Quick Exit

Experiences Shared

Status message

Due to the current situation caused by coronavirus (Covid-19) we have made some changes to Truth Project sessions in person. You can still share your experience with the Truth Project over the phone, in writing, and now through a video call.


All names and identifying details have been changed.

Participants have given us permission to share their experiences.

It was only when Kevin heard a radio programme about sexual abuse that he really understood what had happened to him as a child. The difficulty for him when he was young, he says, is that ‘I didn’t always know the words for what was happening to me.’

Following his parents’ divorce, Kevin and his mother lived with relatives for a short time. He says it was a relief when they left there, as his uncle had been sexually abusing him.

After moving to a new home, Kevin joined a Christian youth organisation where the leader ‘took a shine’ to him, offering to pay for a trip that Kevin’s mother could not afford. On this trip, the leader sexually abused Kevin and made him witness to sexual abuse of other boys in the dormitory.

Kevin questions how these childhood experiences may have shaped his life. He rebelled as a teenager and was sent to a detention centre for fighting. There, he was subjected to physical assault by the prison officers and violence far worse than that he was sentenced for. On release he spent years of his life misusing drugs and alcohol and acquired a lengthy criminal record.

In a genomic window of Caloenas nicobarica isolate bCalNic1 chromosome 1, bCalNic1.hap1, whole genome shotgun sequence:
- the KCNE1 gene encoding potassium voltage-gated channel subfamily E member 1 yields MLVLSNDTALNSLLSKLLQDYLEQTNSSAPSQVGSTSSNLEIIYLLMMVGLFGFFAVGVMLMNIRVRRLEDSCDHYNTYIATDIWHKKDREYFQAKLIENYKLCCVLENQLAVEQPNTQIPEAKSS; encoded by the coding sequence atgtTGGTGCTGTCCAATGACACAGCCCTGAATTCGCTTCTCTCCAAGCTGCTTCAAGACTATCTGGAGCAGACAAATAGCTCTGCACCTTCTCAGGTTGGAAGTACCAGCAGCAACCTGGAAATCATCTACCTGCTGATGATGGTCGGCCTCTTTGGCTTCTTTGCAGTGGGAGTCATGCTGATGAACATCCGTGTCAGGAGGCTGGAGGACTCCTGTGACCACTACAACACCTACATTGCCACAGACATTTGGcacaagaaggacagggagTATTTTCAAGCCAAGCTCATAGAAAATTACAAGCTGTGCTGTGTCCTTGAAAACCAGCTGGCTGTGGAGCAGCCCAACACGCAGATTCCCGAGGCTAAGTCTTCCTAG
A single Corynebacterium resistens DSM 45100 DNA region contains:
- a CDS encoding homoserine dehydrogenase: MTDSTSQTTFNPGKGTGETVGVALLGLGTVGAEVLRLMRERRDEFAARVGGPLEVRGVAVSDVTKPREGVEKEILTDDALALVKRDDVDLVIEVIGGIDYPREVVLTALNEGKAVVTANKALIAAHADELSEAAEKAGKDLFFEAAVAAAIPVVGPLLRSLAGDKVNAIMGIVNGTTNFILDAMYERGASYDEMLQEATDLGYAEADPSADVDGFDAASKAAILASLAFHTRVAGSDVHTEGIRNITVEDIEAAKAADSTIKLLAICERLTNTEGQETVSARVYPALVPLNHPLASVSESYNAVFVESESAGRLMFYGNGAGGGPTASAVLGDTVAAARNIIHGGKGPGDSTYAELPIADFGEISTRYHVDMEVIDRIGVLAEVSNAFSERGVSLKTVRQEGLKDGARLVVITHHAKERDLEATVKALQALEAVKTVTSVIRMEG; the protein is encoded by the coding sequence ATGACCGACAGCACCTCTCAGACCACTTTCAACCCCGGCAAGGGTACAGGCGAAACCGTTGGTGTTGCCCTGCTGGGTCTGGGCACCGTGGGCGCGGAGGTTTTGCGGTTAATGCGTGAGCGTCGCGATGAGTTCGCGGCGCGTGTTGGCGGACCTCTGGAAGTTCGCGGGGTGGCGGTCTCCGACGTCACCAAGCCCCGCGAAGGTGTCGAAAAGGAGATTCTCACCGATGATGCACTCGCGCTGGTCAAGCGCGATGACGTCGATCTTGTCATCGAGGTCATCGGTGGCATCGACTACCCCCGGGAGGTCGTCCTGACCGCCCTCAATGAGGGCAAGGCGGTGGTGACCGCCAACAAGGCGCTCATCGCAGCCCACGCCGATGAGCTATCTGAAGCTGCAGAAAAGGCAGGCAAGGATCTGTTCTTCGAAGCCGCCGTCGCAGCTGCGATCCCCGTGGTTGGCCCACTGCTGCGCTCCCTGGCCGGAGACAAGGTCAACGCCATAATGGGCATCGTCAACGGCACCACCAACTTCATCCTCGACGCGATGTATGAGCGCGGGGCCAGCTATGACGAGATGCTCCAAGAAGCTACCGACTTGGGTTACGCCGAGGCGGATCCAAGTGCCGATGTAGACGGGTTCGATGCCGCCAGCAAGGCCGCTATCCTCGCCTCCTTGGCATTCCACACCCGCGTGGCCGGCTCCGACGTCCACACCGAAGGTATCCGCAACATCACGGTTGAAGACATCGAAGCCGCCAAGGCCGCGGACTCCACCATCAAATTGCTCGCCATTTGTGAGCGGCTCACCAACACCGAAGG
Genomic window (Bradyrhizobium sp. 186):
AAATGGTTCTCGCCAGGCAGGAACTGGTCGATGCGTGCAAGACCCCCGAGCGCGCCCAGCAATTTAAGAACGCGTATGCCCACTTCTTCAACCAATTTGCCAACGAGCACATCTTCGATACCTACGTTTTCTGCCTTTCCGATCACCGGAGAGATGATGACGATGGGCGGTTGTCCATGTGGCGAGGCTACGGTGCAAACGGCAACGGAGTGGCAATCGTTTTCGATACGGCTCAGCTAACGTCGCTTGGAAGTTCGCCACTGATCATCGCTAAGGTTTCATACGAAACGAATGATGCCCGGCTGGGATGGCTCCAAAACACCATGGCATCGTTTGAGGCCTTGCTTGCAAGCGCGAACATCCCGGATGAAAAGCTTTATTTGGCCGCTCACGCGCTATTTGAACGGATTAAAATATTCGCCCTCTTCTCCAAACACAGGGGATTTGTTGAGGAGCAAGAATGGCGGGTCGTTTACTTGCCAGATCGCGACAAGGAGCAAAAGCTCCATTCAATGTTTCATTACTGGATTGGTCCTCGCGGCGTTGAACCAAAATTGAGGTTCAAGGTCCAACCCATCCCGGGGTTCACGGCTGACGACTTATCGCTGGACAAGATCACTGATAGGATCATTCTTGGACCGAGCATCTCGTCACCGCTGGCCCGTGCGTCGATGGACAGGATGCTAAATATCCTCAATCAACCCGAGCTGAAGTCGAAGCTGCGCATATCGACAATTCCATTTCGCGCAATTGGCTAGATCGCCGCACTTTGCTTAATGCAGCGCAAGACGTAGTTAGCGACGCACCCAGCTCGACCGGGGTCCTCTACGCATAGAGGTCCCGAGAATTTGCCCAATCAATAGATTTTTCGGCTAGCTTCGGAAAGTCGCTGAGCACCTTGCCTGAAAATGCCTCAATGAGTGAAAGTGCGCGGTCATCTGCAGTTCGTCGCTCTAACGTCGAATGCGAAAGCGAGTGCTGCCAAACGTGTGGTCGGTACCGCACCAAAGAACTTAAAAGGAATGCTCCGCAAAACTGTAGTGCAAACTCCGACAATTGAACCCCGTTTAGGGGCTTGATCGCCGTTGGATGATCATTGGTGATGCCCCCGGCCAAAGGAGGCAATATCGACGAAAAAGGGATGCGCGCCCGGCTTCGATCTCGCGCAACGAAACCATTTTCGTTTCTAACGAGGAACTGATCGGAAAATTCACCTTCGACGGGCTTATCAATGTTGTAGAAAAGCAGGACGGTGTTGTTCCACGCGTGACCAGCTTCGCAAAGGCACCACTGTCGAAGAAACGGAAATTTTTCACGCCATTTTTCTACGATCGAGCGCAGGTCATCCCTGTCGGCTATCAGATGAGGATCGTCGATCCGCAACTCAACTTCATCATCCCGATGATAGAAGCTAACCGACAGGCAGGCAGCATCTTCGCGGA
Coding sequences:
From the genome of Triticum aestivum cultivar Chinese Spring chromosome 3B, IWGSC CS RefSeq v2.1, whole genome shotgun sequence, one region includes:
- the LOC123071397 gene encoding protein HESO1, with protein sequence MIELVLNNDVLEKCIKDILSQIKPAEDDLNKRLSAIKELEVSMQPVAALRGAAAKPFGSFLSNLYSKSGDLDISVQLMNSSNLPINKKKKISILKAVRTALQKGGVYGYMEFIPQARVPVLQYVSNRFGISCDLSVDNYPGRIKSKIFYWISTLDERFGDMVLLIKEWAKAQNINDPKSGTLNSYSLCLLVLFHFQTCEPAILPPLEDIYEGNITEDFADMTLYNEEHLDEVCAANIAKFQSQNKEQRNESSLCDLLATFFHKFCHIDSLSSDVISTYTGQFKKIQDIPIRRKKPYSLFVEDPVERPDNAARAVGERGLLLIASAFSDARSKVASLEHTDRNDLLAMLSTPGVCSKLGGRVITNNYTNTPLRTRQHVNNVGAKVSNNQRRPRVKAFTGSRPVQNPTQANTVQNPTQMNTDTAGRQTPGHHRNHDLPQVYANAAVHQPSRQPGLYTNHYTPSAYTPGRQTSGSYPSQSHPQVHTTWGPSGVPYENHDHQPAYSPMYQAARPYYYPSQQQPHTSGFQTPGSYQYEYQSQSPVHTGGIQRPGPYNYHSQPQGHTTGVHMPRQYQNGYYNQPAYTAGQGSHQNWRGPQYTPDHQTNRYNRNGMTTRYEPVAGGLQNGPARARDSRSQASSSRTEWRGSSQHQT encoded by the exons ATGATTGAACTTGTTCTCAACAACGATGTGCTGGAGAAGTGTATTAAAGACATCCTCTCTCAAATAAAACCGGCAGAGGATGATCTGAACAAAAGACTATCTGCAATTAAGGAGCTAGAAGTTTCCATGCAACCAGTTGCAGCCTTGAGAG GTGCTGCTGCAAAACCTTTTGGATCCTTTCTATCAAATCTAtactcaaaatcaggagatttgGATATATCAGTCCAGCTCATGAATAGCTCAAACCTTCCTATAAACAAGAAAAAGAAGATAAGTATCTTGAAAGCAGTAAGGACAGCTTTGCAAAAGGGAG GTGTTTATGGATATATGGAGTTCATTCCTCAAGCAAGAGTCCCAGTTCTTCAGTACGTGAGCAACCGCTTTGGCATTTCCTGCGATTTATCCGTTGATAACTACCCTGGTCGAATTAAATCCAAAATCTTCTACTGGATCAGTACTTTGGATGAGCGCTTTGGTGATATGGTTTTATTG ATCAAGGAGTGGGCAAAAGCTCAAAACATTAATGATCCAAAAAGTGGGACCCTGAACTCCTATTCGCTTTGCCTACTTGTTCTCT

When he tried to share with both his parents that he had been sexually abused as a child, his mother suggested he may be gay and his father did not seem interested.

Kevin gave a detailed account of the sexual abuse he had experienced to the police. However, after the officers left he never heard from them again. He feels he was fobbed off, and that: ‘They probably didn’t value the testimony of someone with such a lengthy criminal record.’

In an adult prison, Kevin found religion and sought help from the church regarding the sexual abuse he had been subjected to. After a couple of false starts, he received counselling that he says was life-changing and enabled him to forgive ‘the demons from my past’.

He tells the Inquiry: ‘I now consider myself to be a survivor. I haven’t had a fight in many years as I now have exemplary self-control. This is thanks to finding my faith, which is very dear to me. However, I would like to play a part in ending today the abuse of other suffering children.’

Kevin makes several recommendations he believes would help keep children safer in the future.

Your privacy

There are very limited circumstances where we tell anyone your name without your consent, for example if a child is currently at risk and we need to tell the police.